- The Washington Times - Monday, January 11, 2021

House Democrats failed Monday in their first bid to punish President Trump after his supporters’ attack on the Capitol, but they plan to spend the rest of this week attempting to make him the first president ever to be impeached twice.

Rep. David Cicilline revealed the new impeachment resolution, accusing Mr. Trump of inciting an “insurrection” with his speech at a pro-Trump rally on the National Mall Wednesday. An hour after the president stepped off the stage, his supporters assaulted the nearby Capitol Building and temporarily derailed the counting of electoral votes confirming President-elect Joseph R. Biden’s victory.

The sole article of impeachment says Mr. Trump “willfully made statements that, in context, encouraged — and foreseeably resulted in — lawless action at the Capitol.”

Mr. Trump is slated to leave office Jan. 20, but Democrats say his departure must come sooner in order to prevent him from any more tests of the country’s fragile political order.

“This is urgent. This president represents a real danger to our democracy,” Mr. Cicilline told reporters.

Monday marked the first time that House lawmakers held a session since the tragedy of last week. They sat in the same chamber that police barricaded against the mob. One rioter was fatally shot in a corridor just outside the chamber.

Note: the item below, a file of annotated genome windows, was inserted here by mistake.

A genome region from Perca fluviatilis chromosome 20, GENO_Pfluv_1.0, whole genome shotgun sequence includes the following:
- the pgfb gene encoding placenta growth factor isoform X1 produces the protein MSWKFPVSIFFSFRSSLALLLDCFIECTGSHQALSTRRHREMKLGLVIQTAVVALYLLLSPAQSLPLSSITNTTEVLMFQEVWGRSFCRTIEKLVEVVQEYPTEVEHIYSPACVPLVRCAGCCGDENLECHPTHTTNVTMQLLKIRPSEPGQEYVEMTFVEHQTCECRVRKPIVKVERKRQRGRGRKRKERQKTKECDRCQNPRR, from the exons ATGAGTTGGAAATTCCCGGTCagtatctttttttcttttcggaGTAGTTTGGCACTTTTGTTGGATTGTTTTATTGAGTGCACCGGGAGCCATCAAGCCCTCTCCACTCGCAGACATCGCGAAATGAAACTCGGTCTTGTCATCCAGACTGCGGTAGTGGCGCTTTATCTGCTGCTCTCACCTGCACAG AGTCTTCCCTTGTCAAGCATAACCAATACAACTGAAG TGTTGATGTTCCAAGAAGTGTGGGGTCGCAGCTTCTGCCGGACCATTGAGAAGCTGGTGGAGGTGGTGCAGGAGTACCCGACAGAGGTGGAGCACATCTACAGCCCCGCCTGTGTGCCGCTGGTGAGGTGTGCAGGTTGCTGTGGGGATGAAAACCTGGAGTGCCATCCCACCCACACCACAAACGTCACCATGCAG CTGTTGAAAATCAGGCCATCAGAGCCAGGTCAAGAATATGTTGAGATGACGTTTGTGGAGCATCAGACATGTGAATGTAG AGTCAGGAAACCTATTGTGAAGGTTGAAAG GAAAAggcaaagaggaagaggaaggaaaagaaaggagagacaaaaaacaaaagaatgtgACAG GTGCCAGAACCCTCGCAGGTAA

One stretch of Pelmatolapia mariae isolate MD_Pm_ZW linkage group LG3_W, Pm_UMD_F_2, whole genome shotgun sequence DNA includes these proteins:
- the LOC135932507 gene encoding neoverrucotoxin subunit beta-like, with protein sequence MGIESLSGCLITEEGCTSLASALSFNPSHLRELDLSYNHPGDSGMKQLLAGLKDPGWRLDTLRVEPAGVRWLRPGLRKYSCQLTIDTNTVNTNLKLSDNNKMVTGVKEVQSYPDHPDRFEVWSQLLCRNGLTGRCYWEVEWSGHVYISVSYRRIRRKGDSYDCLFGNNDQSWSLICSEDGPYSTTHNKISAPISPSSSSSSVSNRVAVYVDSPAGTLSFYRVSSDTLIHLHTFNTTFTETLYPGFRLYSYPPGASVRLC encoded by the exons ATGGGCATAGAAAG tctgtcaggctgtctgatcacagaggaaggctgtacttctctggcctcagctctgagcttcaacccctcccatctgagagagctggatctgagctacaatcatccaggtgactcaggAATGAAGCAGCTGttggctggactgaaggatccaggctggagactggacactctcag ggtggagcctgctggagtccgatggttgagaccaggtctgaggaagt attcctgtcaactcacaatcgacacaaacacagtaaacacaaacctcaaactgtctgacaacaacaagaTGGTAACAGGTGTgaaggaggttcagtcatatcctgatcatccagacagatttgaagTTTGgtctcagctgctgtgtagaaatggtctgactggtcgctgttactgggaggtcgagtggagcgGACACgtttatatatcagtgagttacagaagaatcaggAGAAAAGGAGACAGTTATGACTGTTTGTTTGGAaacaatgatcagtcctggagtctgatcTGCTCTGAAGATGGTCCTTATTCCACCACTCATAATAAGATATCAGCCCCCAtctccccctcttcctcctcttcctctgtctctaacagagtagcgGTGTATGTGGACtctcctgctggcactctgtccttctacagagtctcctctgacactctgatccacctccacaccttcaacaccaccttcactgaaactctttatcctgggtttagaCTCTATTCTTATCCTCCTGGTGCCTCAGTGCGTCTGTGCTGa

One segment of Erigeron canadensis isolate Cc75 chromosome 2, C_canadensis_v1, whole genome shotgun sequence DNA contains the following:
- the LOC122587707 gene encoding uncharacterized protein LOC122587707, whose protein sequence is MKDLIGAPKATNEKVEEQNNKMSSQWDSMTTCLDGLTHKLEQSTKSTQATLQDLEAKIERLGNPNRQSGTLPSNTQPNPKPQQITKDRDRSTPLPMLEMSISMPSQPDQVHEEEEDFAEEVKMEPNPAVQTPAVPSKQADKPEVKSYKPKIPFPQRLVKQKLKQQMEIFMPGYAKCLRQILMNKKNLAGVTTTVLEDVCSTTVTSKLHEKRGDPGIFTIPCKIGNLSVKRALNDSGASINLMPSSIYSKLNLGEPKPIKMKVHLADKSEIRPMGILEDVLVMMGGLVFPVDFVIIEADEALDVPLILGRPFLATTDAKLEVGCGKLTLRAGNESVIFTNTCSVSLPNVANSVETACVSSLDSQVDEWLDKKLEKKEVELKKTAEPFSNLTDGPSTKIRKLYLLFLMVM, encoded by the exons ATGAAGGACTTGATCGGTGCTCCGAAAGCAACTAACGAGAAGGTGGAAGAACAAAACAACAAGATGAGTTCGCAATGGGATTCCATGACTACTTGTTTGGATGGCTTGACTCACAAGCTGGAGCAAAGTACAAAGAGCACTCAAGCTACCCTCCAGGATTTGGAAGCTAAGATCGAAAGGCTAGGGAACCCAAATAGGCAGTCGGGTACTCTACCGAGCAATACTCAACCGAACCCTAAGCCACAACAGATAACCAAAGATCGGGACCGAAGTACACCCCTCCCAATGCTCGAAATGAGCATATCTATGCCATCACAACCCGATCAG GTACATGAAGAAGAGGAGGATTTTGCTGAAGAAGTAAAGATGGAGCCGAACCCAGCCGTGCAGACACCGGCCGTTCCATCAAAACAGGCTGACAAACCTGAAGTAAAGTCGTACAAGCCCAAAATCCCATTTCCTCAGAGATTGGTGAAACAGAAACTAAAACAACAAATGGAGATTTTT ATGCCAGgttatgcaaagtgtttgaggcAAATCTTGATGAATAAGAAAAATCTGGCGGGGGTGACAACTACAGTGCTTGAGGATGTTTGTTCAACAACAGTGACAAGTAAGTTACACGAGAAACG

In the opening session, House Chaplain Margaret G. Kibben pleaded for cooler heads.

“The seas of discontent were sown across our country, and we have reaped the whirlwind,” she said.

Republicans have urged Congress to move on and leave Mr. Trump to his final days in office content with the knowledge that he will soon depart. They say any move to oust him early will only deepen the divisions in the country.

Democrats, though, say the president, and perhaps Republicans in Congress, must pay for the unprecedented assault on the Capitol.

House Speaker Nancy Pelosi, California Democrat, said she prefers to have Mr. Trump ousted by Vice President Mike Pence and the Cabinet under provisions of the 25th Amendment, which govern a president who is deemed unable to serve.

To that end, Democrats tried to pass a resolution Monday urging Mr. Pence to trigger the move. Majority Leader Steny H. Hoyer, Maryland Democrat, asked for consent to force it through the chamber. Rep. Alex Mooney, West Virginia Republican, objected.

“The U.S. House must never adopt a resolution that demands the removal of a duly elected president, without hearings, debate or recorded votes,” Mr. Mooney said in a statement afterward.

The delay is temporary.

Democrats plan to rush the nonbinding resolution back to the floor Tuesday under regular procedures, where all it will take is a majority vote. Mrs. Pelosi has said she will give Mr. Pence 24 hours to take action before the House attempts another impeachment.

Even if Mr. Pence flexes the amendment, Mr. Trump could contest that move and the matter would go to Congress. It would take a two-thirds vote of each chamber to oust the president.